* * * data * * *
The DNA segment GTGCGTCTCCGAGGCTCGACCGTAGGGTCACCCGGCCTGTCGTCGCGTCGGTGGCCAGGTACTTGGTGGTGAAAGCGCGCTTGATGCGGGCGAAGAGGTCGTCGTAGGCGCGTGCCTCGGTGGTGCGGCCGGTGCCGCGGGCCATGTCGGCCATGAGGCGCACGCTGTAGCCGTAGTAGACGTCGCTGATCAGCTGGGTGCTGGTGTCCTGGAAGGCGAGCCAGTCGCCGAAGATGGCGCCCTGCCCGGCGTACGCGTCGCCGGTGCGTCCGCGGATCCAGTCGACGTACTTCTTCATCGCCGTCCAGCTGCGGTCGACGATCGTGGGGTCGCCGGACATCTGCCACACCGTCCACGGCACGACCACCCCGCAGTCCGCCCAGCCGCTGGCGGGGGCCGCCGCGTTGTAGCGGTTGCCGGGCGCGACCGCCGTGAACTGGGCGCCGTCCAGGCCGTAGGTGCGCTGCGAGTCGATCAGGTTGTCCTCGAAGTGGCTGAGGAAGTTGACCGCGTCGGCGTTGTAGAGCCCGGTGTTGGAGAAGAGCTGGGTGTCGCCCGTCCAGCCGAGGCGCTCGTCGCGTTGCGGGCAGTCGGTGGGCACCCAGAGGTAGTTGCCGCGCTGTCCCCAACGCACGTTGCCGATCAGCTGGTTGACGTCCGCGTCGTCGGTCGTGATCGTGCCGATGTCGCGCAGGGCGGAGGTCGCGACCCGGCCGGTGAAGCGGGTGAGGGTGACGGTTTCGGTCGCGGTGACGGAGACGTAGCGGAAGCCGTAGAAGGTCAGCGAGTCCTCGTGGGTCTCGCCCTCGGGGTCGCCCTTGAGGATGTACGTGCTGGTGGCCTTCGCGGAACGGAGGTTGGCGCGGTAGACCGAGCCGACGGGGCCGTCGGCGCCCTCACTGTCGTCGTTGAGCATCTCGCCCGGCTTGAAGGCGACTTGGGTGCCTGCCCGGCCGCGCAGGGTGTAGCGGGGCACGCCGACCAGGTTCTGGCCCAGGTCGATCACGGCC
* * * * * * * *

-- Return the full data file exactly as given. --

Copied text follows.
The DNA segment GTGCGTCTCCGAGGCTCGACCGTAGGGTCACCCGGCCTGTCGTCGCGTCGGTGGCCAGGTACTTGGTGGTGAAAGCGCGCTTGATGCGGGCGAAGAGGTCGTCGTAGGCGCGTGCCTCGGTGGTGCGGCCGGTGCCGCGGGCCATGTCGGCCATGAGGCGCACGCTGTAGCCGTAGTAGACGTCGCTGATCAGCTGGGTGCTGGTGTCCTGGAAGGCGAGCCAGTCGCCGAAGATGGCGCCCTGCCCGGCGTACGCGTCGCCGGTGCGTCCGCGGATCCAGTCGACGTACTTCTTCATCGCCGTCCAGCTGCGGTCGACGATCGTGGGGTCGCCGGACATCTGCCACACCGTCCACGGCACGACCACCCCGCAGTCCGCCCAGCCGCTGGCGGGGGCCGCCGCGTTGTAGCGGTTGCCGGGCGCGACCGCCGTGAACTGGGCGCCGTCCAGGCCGTAGGTGCGCTGCGAGTCGATCAGGTTGTCCTCGAAGTGGCTGAGGAAGTTGACCGCGTCGGCGTTGTAGAGCCCGGTGTTGGAGAAGAGCTGGGTGTCGCCCGTCCAGCCGAGGCGCTCGTCGCGTTGCGGGCAGTCGGTGGGCACCCAGAGGTAGTTGCCGCGCTGTCCCCAACGCACGTTGCCGATCAGCTGGTTGACGTCCGCGTCGTCGGTCGTGATCGTGCCGATGTCGCGCAGGGCGGAGGTCGCGACCCGGCCGGTGAAGCGGGTGAGGGTGACGGTTTCGGTCGCGGTGACGGAGACGTAGCGGAAGCCGTAGAAGGTCAGCGAGTCCTCGTGGGTCTCGCCCTCGGGGTCGCCCTTGAGGATGTACGTGCTGGTGGCCTTCGCGGAACGGAGGTTGGCGCGGTAGACCGAGCCGACGGGGCCGTCGGCGCCCTCACTGTCGTCGTTGAGCATCTCGCCCGGCTTGAAGGCGACTTGGGTGCCTGCCCGGCCGCGCAGGGTGTAGCGGGGCACGCCGACCAGGTTCTGGCCCAGGTCGATCACGGCC